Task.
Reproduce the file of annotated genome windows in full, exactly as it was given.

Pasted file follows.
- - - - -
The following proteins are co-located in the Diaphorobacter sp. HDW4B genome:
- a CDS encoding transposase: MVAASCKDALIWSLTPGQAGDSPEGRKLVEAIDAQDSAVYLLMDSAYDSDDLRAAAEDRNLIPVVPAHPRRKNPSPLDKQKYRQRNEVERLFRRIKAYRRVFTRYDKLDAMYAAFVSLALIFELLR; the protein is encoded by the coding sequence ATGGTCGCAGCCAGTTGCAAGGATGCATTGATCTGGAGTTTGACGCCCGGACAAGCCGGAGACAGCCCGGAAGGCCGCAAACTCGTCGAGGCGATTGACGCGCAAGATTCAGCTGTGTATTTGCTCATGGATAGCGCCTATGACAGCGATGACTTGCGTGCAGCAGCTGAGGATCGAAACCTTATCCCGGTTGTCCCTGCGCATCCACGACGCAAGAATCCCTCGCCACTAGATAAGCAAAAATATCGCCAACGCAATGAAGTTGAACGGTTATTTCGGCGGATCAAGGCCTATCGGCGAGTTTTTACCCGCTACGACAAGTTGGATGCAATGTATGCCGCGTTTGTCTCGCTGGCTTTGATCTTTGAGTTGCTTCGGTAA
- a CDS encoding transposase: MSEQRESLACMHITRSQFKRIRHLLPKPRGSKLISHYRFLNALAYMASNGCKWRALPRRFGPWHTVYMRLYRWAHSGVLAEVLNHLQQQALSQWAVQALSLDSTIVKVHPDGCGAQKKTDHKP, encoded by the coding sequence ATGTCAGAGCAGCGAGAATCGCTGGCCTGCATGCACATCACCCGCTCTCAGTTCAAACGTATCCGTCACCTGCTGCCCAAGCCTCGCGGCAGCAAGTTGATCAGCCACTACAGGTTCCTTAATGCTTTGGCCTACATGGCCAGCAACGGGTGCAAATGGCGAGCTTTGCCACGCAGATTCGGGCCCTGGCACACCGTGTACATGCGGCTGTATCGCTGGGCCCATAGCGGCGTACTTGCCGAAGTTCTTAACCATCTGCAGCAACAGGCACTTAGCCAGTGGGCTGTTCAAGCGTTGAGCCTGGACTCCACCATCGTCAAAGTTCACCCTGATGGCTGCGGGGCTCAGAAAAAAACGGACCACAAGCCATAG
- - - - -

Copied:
The following proteins are co-located in the Diaphorobacter sp. HDW4B genome:
- a CDS encoding transposase: MVAASCKDALIWSLTPGQAGDSPEGRKLVEAIDAQDSAVYLLMDSAYDSDDLRAAAEDRNLIPVVPAHPRRKNPSPLDKQKYRQRNEVERLFRRIKAYRRVFTRYDKLDAMYAAFVSLALIFELLR; the protein is encoded by the coding sequence ATGGTCGCAGCCAGTTGCAAGGATGCATTGATCTGGAGTTTGACGCCCGGACAAGCCGGAGACAGCCCGGAAGGCCGCAAACTCGTCGAGGCGATTGACGCGCAAGATTCAGCTGTGTATTTGCTCATGGATAGCGCCTATGACAGCGATGACTTGCGTGCAGCAGCTGAGGATCGAAACCTTATCCCGGTTGTCCCTGCGCATCCACGACGCAAGAATCCCTCGCCACTAGATAAGCAAAAATATCGCCAACGCAATGAAGTTGAACGGTTATTTCGGCGGATCAAGGCCTATCGGCGAGTTTTTACCCGCTACGACAAGTTGGATGCAATGTATGCCGCGTTTGTCTCGCTGGCTTTGATCTTTGAGTTGCTTCGGTAA
- a CDS encoding transposase: MSEQRESLACMHITRSQFKRIRHLLPKPRGSKLISHYRFLNALAYMASNGCKWRALPRRFGPWHTVYMRLYRWAHSGVLAEVLNHLQQQALSQWAVQALSLDSTIVKVHPDGCGAQKKTDHKP, encoded by the coding sequence ATGTCAGAGCAGCGAGAATCGCTGGCCTGCATGCACATCACCCGCTCTCAGTTCAAACGTATCCGTCACCTGCTGCCCAAGCCTCGCGGCAGCAAGTTGATCAGCCACTACAGGTTCCTTAATGCTTTGGCCTACATGGCCAGCAACGGGTGCAAATGGCGAGCTTTGCCACGCAGATTCGGGCCCTGGCACACCGTGTACATGCGGCTGTATCGCTGGGCCCATAGCGGCGTACTTGCCGAAGTTCTTAACCATCTGCAGCAACAGGCACTTAGCCAGTGGGCTGTTCAAGCGTTGAGCCTGGACTCCACCATCGTCAAAGTTCACCCTGATGGCTGCGGGGCTCAGAAAAAAACGGACCACAAGCCATAG